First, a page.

May 5, 2008 — The University of Virginia Patent Foundation has selected George T. Rodeheaver, distinguished professor in U.Va.'s Department of Plastic Surgery, as the 2008 Edlich-Henderson Inventor of the Year. Rodeheaver was chosen for the revolutionary wound-healing technology he has developed over more than three decades of research in the U.Va. Health System.
"Each year, the Patent Foundation selects a U.Va. researcher whose contributions have had an important impact on society as well as their field as the Edlich-Henderson Inventor of the Year," says Robert S. MacWright, executive director of the Patent Foundation. "This year, Dr. Rodeheaver was chosen for this top honor because of his work to reduce the suffering and improve the recovery of burn victims and patients with chronic wounds. This work has made a big difference for patients at the U.Va. Health System, and Dr. Rodeheaver’s continued efforts will bring its benefits to patients everywhere."
Rodeheaver, the Richard F. Edlich Professor of Biomedical Research, says he is especially thrilled to have been selected as the winner of an award named in part for his friend and long-time collaborator. “This award is not only an honor for me but also a tribute to Dr. Edlich, who has made so many contributions to emergency medicine over the years,” he says.
Rodeheaver’s most notable invention is an ahead-of-its-time antimicrobial gel that has proven significantly more effective than existing therapies in treating severe burns and chronic wounds, such as diabetic ulcers, pressure ulcers and venous leg ulcers. Trade-named PluroGel™, the topical treatment is unique in that it thickens at high temperatures (such as body temperature) and liquefies at cooler temperatures. As a result, PluroGel effectively delivers healing medication when applied to the body but is easily removed by cool water, making it much less painful to remove than existing therapies.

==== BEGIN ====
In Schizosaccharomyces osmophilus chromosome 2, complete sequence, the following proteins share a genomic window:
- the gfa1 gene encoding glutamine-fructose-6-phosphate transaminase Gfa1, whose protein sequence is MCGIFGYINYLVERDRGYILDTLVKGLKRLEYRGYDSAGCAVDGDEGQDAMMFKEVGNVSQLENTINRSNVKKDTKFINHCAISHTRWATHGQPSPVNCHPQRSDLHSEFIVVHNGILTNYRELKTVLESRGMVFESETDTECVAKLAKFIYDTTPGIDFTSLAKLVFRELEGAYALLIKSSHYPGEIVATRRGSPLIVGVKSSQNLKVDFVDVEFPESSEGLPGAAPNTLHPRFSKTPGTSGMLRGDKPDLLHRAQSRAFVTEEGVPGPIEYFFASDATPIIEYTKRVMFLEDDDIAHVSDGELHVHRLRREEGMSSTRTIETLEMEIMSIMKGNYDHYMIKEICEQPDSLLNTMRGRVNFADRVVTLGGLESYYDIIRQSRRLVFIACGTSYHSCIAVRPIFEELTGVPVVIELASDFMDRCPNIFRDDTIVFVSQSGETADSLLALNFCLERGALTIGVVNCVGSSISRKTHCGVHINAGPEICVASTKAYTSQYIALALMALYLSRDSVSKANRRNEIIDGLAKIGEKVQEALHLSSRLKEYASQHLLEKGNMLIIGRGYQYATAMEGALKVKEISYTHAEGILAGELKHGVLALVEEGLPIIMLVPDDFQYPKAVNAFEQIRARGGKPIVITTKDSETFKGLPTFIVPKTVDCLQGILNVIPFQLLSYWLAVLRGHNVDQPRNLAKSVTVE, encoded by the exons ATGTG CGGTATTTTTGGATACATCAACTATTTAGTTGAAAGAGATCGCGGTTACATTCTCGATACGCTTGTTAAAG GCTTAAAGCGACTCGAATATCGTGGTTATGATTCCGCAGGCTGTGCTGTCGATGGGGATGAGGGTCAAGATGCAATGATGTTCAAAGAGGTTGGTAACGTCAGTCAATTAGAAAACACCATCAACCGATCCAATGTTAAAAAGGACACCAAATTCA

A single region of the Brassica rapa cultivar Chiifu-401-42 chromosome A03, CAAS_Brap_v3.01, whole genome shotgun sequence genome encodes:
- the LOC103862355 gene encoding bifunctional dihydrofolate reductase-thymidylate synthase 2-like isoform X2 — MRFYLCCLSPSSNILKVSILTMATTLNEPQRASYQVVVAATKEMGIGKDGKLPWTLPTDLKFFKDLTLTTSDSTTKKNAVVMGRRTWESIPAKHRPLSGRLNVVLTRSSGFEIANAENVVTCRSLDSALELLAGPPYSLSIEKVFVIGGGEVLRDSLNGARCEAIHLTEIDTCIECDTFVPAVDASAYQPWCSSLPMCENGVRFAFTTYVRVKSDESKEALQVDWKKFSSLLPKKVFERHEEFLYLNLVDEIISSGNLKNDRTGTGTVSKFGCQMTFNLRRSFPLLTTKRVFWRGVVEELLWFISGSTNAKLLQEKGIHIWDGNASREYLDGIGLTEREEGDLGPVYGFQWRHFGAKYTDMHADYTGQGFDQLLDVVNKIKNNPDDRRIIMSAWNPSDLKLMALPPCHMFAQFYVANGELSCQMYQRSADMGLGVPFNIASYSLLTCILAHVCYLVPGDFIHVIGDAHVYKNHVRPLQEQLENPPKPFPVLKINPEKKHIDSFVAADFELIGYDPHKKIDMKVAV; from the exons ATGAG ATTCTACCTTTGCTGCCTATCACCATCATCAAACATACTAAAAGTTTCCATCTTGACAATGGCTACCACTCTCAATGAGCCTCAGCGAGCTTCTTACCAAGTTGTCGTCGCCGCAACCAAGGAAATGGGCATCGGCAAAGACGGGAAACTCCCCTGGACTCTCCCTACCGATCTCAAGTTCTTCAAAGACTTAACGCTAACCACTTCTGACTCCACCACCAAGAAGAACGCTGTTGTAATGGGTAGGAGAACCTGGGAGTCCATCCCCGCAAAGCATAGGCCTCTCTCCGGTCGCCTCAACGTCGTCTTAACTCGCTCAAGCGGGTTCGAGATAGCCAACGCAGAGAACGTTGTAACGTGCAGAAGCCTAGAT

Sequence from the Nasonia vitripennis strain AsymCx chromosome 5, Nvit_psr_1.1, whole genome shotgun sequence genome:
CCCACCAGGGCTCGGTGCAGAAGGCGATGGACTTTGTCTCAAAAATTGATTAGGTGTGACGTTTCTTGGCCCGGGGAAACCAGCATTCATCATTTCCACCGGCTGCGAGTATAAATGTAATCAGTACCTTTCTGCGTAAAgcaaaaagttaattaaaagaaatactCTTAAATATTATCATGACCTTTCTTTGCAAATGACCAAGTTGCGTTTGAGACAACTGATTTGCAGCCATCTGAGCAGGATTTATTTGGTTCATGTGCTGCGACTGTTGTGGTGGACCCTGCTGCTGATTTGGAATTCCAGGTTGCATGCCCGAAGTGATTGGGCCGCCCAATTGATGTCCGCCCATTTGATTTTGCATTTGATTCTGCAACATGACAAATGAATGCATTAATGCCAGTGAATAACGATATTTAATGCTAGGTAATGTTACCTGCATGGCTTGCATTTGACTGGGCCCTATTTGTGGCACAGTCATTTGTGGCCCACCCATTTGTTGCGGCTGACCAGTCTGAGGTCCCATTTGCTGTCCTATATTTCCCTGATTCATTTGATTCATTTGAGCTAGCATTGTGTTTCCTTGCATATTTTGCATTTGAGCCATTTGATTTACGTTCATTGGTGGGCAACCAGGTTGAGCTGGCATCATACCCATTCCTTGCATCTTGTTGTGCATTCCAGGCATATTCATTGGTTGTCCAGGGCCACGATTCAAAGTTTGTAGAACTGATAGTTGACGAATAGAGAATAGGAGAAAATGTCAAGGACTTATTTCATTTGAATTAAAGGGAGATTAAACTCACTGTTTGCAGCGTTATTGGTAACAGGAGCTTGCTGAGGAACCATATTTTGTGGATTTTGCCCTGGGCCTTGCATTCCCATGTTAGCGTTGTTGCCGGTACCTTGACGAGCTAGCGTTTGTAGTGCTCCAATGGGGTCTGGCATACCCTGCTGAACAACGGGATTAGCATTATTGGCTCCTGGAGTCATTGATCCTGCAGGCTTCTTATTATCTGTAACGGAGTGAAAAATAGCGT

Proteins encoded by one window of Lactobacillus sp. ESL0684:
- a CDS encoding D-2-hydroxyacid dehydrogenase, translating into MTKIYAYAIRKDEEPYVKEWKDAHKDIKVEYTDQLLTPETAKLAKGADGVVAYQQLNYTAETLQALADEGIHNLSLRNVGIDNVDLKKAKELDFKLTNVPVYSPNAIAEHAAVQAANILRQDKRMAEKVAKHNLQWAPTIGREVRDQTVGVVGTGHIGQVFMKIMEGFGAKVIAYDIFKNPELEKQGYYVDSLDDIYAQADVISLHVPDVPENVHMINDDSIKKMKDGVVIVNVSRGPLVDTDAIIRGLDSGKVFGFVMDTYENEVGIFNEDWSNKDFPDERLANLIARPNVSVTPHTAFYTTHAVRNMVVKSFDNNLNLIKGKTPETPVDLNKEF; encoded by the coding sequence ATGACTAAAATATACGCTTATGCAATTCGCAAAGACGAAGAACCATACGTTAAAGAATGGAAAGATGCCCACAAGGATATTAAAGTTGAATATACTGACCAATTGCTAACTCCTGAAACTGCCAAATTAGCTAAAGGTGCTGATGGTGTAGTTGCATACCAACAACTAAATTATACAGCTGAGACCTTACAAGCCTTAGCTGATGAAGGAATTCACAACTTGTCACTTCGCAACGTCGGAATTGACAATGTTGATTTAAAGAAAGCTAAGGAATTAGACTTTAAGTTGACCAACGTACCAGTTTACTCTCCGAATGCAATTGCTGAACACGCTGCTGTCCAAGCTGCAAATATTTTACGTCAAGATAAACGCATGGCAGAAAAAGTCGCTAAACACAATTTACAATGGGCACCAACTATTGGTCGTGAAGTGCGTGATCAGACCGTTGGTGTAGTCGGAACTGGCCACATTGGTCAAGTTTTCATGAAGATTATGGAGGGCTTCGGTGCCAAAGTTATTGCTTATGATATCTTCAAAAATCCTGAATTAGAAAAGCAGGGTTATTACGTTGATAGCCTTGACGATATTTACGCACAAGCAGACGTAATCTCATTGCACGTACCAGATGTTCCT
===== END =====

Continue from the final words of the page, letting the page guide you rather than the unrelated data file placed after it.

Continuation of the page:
Rodeheaver’s innovative technology, for which he received a full U.S. patent in 1997, has been used to treat patients throughout the U.Va. Health System. More than 2,000 patients — some referred from up to 400 miles away to receive the treatment — have benefited from the invention.
“The technology has had a dramatic impact so far,” says Rodeheaver, who is also director of U.Va.’s Wound Healing Research Laboratory. “The fact is that in our burn center, we have been able to eliminate infection, which was the leading cause of death 15 years ago. And we have had great success in healing chronic wounds, many of which [with traditional remedies] had not healed for numerous years.”
Because of the level of success achieved within the U.Va. Health System, Rodeheaver has worked diligently to commercialize the technology through a start-up company, PluroGen Therapeutics Inc., which he founded with associate professor Adam J. Katz, M.D., also of the Department of Plastic Surgery. PluroGen is currently seeking Federal Drug Administration approval on the product so that it can be made available commercially to the public, beyond the University hospital.
After 36 years at the University and over 200 journal articles, Rodeheaver says he continues to enjoy pushing forward on the frontiers of science. According to the faculty member-cum-inventor and now entrepreneur — who considers himself to be “old-school” and was filling out a grant application when he received word of his award — technology transfer is an exciting new path for his research.
“It is a new paradigm for me; it’s unique and exciting,” he says. “Entrepreneurship in particular is something I see as a brand-new adventure.”
Rodeheaver will be honored May 19 at the Patent Foundation’s annual awards banquet at the Boar’s Head Inn in Charlottesville, which will also celebrate those U.Va. inventors who received U.S. patents and copyrights in 2007. This is the 16th year that the Patent Foundation has bestowed the Edlich-Henderson Inventor of the Year award.
About the University of Virginia Patent Foundation
The University of Virginia Patent Foundation is a not-for-profit corporation that serves to bring U.Va. technologies to the global marketplace by evaluating, protecting and licensing intellectual property generated in the course of research at U.Va. The Patent Foundation reviews and evaluates over 175 inventions per year and has generated nearly $85 million in licensing revenue since its formation in 1978. For more: www.uvapf.org.
About the Edlich-Henderson Inventor of the Year Award
The highest honor bestowed by the U.Va. Patent Foundation, the Edlich-Henderson Inventor of the Year award recognizes an inventor or team of inventors each year whose technology has proven to be of notable value to society. Named for U.Va. Professor Emeritus Richard F. Edlich, M.D., and Christopher J. Henderson, the award is a tribute to their enduring support of and commitment to the University and its inventors.
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